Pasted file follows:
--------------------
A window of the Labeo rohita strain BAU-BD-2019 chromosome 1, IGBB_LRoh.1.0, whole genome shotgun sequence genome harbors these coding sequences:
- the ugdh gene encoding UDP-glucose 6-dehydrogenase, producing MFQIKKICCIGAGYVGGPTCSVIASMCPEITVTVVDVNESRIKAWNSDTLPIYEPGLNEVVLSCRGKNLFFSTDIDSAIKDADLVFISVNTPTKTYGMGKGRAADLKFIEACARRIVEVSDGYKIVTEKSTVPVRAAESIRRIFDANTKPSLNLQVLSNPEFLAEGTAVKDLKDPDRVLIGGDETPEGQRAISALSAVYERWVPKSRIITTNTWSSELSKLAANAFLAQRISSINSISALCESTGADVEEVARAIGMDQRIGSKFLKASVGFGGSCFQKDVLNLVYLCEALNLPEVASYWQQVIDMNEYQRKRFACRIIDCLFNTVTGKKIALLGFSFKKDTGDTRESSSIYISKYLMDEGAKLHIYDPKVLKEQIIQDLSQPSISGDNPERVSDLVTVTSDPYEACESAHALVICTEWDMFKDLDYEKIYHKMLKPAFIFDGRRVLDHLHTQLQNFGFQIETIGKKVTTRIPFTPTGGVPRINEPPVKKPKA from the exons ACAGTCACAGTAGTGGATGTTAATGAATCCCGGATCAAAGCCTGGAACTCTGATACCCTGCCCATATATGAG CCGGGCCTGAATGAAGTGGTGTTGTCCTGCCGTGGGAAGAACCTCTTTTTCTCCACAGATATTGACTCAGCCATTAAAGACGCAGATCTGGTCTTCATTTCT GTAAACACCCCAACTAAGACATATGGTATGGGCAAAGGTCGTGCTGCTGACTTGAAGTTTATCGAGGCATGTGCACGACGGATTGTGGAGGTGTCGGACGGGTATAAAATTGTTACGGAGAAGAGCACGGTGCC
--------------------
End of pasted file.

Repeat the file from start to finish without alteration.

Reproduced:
A window of the Labeo rohita strain BAU-BD-2019 chromosome 1, IGBB_LRoh.1.0, whole genome shotgun sequence genome harbors these coding sequences:
- the ugdh gene encoding UDP-glucose 6-dehydrogenase, producing MFQIKKICCIGAGYVGGPTCSVIASMCPEITVTVVDVNESRIKAWNSDTLPIYEPGLNEVVLSCRGKNLFFSTDIDSAIKDADLVFISVNTPTKTYGMGKGRAADLKFIEACARRIVEVSDGYKIVTEKSTVPVRAAESIRRIFDANTKPSLNLQVLSNPEFLAEGTAVKDLKDPDRVLIGGDETPEGQRAISALSAVYERWVPKSRIITTNTWSSELSKLAANAFLAQRISSINSISALCESTGADVEEVARAIGMDQRIGSKFLKASVGFGGSCFQKDVLNLVYLCEALNLPEVASYWQQVIDMNEYQRKRFACRIIDCLFNTVTGKKIALLGFSFKKDTGDTRESSSIYISKYLMDEGAKLHIYDPKVLKEQIIQDLSQPSISGDNPERVSDLVTVTSDPYEACESAHALVICTEWDMFKDLDYEKIYHKMLKPAFIFDGRRVLDHLHTQLQNFGFQIETIGKKVTTRIPFTPTGGVPRINEPPVKKPKA from the exons ACAGTCACAGTAGTGGATGTTAATGAATCCCGGATCAAAGCCTGGAACTCTGATACCCTGCCCATATATGAG CCGGGCCTGAATGAAGTGGTGTTGTCCTGCCGTGGGAAGAACCTCTTTTTCTCCACAGATATTGACTCAGCCATTAAAGACGCAGATCTGGTCTTCATTTCT GTAAACACCCCAACTAAGACATATGGTATGGGCAAAGGTCGTGCTGCTGACTTGAAGTTTATCGAGGCATGTGCACGACGGATTGTGGAGGTGTCGGACGGGTATAAAATTGTTACGGAGAAGAGCACGGTGCC